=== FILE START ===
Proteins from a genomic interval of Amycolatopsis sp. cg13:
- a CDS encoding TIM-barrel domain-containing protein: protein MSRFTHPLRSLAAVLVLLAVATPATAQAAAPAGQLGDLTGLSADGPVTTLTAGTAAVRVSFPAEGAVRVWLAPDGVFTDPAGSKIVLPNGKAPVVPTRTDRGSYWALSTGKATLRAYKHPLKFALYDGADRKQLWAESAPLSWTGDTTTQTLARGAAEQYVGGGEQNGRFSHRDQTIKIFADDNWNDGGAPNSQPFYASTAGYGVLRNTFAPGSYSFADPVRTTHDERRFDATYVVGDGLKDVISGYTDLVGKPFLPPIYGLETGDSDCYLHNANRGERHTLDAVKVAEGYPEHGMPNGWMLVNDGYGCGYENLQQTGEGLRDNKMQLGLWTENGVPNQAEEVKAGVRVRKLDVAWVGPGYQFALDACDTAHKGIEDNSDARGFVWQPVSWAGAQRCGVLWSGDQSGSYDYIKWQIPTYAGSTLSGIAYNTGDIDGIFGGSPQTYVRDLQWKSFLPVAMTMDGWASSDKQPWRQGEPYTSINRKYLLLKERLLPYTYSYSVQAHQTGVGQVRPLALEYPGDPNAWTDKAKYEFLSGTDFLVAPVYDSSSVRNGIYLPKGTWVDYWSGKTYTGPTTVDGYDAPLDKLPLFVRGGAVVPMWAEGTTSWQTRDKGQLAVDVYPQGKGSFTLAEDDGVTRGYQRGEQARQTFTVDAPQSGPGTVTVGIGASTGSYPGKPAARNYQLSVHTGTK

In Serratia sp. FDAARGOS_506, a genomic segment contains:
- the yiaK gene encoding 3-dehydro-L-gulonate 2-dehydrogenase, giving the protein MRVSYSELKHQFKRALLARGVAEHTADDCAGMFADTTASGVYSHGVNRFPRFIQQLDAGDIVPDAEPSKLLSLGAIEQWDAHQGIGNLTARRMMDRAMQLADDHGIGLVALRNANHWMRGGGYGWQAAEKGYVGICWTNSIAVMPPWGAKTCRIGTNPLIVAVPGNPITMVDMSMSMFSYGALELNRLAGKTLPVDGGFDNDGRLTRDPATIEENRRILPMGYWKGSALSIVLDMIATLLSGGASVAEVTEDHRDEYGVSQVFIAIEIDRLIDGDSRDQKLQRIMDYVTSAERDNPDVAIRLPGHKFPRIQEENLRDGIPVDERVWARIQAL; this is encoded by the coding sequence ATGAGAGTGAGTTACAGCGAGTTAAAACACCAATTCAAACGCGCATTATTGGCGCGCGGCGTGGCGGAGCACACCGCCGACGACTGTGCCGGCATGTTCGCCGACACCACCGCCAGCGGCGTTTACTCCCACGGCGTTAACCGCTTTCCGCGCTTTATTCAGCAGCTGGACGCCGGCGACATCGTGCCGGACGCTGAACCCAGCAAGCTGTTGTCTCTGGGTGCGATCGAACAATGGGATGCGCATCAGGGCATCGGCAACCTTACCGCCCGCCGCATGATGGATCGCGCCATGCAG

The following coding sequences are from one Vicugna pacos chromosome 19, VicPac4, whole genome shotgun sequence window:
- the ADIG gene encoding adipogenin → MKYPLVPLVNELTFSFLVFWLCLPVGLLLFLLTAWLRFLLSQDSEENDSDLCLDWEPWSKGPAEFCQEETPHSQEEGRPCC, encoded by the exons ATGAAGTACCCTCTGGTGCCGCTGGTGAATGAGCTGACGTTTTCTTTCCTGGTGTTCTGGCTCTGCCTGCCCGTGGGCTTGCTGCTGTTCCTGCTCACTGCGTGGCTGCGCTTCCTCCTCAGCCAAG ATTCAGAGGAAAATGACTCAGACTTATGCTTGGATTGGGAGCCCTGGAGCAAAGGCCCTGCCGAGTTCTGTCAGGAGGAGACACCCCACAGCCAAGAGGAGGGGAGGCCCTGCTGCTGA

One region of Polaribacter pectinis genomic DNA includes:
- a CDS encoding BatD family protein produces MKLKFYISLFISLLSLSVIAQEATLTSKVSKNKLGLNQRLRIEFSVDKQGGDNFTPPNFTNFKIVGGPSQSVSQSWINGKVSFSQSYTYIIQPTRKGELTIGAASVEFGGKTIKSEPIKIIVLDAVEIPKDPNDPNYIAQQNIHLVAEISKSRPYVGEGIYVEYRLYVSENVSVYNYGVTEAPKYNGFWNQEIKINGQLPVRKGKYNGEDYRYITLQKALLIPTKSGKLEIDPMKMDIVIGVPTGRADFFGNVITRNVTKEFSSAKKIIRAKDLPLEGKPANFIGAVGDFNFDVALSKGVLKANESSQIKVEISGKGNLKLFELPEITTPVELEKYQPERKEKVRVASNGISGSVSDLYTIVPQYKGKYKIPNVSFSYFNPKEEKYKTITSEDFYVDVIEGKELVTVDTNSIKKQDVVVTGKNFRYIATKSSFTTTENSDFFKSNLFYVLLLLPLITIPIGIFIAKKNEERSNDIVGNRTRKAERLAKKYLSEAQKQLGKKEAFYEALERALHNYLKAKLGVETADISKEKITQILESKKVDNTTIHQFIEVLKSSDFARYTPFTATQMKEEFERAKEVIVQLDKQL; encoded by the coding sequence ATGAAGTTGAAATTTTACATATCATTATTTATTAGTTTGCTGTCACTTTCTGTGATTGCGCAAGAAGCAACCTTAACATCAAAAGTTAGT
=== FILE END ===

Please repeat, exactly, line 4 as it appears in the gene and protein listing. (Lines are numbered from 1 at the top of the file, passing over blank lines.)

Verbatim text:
- the yiaK gene encoding 3-dehydro-L-gulonate 2-dehydrogenase, giving the protein MRVSYSELKHQFKRALLARGVAEHTADDCAGMFADTTASGVYSHGVNRFPRFIQQLDAGDIVPDAEPSKLLSLGAIEQWDAHQGIGNLTARRMMDRAMQLADDHGIGLVALRNANHWMRGGGYGWQAAEKGYVGICWTNSIAVMPPWGAKTCRIGTNPLIVAVPGNPITMVDMSMSMFSYGALELNRLAGKTLPVDGGFDNDGRLTRDPATIEENRRILPMGYWKGSALSIVLDMIATLLSGGASVAEVTEDHRDEYGVSQVFIAIEIDRLIDGDSRDQKLQRIMDYVTSAERDNPDVAIRLPGHKFPRIQEENLRDGIPVDERVWARIQAL; this is encoded by the coding sequence ATGAGAGTGAGTTACAGCGAGTTAAAACACCAATTCAAACGCGCATTATTGGCGCGCGGCGTGGCGGAGCACACCGCCGACGACTGTGCCGGCATGTTCGCCGACACCACCGCCAGCGGCGTTTACTCCCACGGCGTTAACCGCTTTCCGCGCTTTATTCAGCAGCTGGACGCCGGCGACATCGTGCCGGACGCTGAACCCAGCAAGCTGTTGTCTCTGGGTGCGATCGAACAATGGGATGCGCATCAGGGCATCGGCAACCTTACCGCCCGCCGCATGATGGATCGCGCCATGCAG